Later, in another burst of kick assery, when her new husband attempts to force himself on her, Nakaba draws a blade on him and declares that though as a prince he may always get what he wants, there will be one thing in the kingdom he will never have. Can we get three cheers for Nakaba? I already love her. The rest of the book is fairly average, unfortunately, but Nakaba really stands out. There’s a lot more going on below the surface, and there are several things hinted at. Foremost is the power of the Arcana, which Nakaba seems to possess, though the power itself and why Nakaba has it has not yet been made clear (other than it has something to do with “time”). Right now she just passes out in moments of extreme stress, and has one brief vision of the future. Her past is a tragic one, and she has lived a hard life being ostracized, feared, and hated by her own people. In a world where royalty is known by their black hair, and those with red, blond, or brown hair are commoners, it’s unthinkable for a princess to have red hair, so it appears that as a child, she wasn’t even allowed to live in the palace at first, and when she did, she was shut away and kept out of sight. The kingdom of Belquat finds her presence a near insult, and immediately whispers of contempt and looks of animosity follow her around the palace. Due to her upbringing, she has grown used to such attention, and it hardly bothers her anymore. A strong young woman, she is prepared to deal with being a lamb among wolves, and is unwilling to let the situation crush her spirit, or let anyone change who she is. Though she is also willing to not outright insult everyone with her accustomed culture, and even seems willing to give Caesar a chance, if he ever decides to stop being a colossal douche.
Speaking of Caesar, there’s a lot more to him than what appears on the surface. It is true that he is the second son, but he is the only son of the queen, while his older brother is the son of a concubine. If he wants the throne, he has the right to challenge for it, but he currently has no interest. Caesar is well aware of the advantages those around him would gain if he were to take the throne, and he has no interest in furthering someone else’s goals. On top of that, we know that as a child, he was flat out told not to bother trying to become stronger, and he was jealous that the Ajin could do with such ease what he struggled and trained to do. While he certainly has no problem flaunting his power now, as a child he was confused as to what gave him the right to wield such power, when those so easily stronger than he were denied any real rights of their own. That feeling seems to have been thrown out the window, however. Whether he grew out of it, or whether his upbringing drove it out of him, I’m not sure. He’s surprisingly complicated, and it’s going to take a bit longer to really pin him down, I think. I can’t really say that I think he pities the Ajin’s lot in life, because that doesn’t seem to be the case; in fact, he hates them. But I do think he has feelings of inadequacy and possibly an inferiority complex about their difference in abilities. We also know that his father, King Guran, fears them; perhaps he feels that with their superior power, they will one day rise up against him. I wouldn’t be surprised. I’m quite curious as to how the Ajin became the slaves and canon fodder for the humans, and why they don’t rise up. They’re obviously oppressed and hated, but when you look at someone like Loki, it’s hard to imagine why they put up with it. Loki is fiercely loyal to Nakaba, but while they do have a master/servant relationship, they are also close friends. In fact, Loki is really her only friend and ally, now that she’s in the lair of the enemy, and there are hints that he may have been her only friend even back in Senan. The understand and have full faith in one another, and I can imagine Caesar becoming extremely jealous of their relationship. A love triangle is sure to come, especially with Caesar’s final “Oh, maybe this girl is not a total write off” moment.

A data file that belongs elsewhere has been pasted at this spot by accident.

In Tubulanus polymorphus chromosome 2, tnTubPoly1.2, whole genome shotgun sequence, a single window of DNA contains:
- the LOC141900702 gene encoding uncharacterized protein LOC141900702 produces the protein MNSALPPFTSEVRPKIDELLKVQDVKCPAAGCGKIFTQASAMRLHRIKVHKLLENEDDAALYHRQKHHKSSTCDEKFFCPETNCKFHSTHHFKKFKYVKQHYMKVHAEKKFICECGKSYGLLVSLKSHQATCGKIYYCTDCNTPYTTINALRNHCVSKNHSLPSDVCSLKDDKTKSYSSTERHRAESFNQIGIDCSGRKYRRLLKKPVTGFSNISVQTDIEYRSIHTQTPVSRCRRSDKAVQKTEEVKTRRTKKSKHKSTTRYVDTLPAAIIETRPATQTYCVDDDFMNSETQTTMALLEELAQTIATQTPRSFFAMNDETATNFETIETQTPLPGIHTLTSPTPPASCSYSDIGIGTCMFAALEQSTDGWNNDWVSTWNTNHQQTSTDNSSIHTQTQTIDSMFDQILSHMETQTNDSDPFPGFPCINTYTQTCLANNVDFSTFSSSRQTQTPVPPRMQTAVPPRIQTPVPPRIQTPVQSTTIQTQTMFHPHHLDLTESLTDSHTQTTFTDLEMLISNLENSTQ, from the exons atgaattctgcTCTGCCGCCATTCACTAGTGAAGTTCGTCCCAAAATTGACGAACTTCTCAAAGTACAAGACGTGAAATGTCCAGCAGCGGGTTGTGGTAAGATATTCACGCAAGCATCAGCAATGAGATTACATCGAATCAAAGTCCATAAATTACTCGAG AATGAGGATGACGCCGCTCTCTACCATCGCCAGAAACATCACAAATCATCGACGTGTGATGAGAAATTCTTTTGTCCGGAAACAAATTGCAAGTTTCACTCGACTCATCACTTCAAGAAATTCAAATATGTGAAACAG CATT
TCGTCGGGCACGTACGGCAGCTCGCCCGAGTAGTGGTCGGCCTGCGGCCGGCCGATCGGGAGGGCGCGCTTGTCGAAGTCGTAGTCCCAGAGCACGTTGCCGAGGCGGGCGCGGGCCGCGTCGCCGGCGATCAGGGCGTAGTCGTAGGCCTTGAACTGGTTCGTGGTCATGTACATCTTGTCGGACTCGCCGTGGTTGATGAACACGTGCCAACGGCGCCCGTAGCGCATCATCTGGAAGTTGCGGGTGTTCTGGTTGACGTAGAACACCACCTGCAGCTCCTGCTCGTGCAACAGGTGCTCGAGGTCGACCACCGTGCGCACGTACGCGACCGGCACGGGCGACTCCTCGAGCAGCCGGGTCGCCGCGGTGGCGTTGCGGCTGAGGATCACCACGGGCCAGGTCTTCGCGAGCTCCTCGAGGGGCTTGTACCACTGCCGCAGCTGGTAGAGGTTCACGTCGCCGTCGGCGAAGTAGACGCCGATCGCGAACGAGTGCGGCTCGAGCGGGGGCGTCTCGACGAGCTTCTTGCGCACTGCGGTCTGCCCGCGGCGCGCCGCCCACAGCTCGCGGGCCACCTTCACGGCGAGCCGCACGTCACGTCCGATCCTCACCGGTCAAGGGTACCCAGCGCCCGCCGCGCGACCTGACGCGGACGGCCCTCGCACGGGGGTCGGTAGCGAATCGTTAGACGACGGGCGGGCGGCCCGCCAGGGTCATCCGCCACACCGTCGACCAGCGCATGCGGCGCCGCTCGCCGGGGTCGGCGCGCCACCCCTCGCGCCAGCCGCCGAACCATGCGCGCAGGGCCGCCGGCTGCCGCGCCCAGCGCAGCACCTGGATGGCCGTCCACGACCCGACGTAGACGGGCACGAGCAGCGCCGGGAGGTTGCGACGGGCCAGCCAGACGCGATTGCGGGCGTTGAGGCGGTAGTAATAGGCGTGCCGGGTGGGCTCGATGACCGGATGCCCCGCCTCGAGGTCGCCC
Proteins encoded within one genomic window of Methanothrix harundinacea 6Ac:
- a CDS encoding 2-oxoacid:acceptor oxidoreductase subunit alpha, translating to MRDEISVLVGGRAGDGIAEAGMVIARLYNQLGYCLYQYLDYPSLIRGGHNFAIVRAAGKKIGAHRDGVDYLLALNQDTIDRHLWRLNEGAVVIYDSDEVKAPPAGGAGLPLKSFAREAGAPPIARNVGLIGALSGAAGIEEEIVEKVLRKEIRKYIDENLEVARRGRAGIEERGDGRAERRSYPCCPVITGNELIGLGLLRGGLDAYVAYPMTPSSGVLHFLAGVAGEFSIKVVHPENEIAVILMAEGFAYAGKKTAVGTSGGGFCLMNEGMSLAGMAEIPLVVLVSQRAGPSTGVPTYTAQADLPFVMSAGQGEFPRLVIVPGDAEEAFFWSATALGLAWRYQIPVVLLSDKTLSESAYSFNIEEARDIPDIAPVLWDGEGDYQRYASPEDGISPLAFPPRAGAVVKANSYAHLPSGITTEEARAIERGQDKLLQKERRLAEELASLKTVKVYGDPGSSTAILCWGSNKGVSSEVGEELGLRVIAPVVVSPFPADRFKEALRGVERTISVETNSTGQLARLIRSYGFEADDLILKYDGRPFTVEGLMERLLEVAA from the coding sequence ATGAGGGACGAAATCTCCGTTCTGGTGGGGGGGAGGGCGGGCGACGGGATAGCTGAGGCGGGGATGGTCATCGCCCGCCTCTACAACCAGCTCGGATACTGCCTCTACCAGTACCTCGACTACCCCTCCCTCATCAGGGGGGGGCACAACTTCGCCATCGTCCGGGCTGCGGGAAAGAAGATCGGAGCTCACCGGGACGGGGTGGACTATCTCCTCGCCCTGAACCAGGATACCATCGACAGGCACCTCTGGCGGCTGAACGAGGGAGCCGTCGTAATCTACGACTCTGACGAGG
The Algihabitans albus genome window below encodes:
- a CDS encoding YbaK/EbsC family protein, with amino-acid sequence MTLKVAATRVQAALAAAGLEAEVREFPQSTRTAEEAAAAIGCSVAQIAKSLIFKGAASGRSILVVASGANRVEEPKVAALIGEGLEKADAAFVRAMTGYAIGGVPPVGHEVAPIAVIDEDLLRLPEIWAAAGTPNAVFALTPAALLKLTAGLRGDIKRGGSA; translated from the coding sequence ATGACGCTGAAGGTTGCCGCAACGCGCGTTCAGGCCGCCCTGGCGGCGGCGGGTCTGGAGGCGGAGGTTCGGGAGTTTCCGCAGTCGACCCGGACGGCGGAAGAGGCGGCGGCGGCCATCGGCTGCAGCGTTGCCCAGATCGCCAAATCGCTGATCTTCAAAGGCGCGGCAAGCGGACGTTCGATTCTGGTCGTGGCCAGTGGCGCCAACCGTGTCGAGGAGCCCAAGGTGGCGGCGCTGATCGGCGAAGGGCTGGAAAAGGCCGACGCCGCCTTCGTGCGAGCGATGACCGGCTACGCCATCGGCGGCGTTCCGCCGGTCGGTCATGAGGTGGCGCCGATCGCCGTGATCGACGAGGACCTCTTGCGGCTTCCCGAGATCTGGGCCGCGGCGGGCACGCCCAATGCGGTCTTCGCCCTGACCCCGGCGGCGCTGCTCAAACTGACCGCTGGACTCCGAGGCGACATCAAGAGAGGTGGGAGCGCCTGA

A quick note about the art, if you’re still with me. It’s not spectacular, but it’s solid, especially as the title is Rei Toma’s first ongoing series (though she has illustrated novels and done character design for video games previously). Her panel structure is simple, but at least it’s easy to read. She won’t win any layout awards, but the art itself seems confident. There are a few flat expressions here or there, and King Guran, even for a cold man, is exceptionally flat. The main characters – Loki, Nakaba, and Caesar – are animated and emotional, and distinctively drawn. Backgrounds and such are sparse, which is unfortunate given the fantasy setting, where you’d want to really sink into this new world. Hopefully that will change in future volumes.
Review copy provided by Viz Media.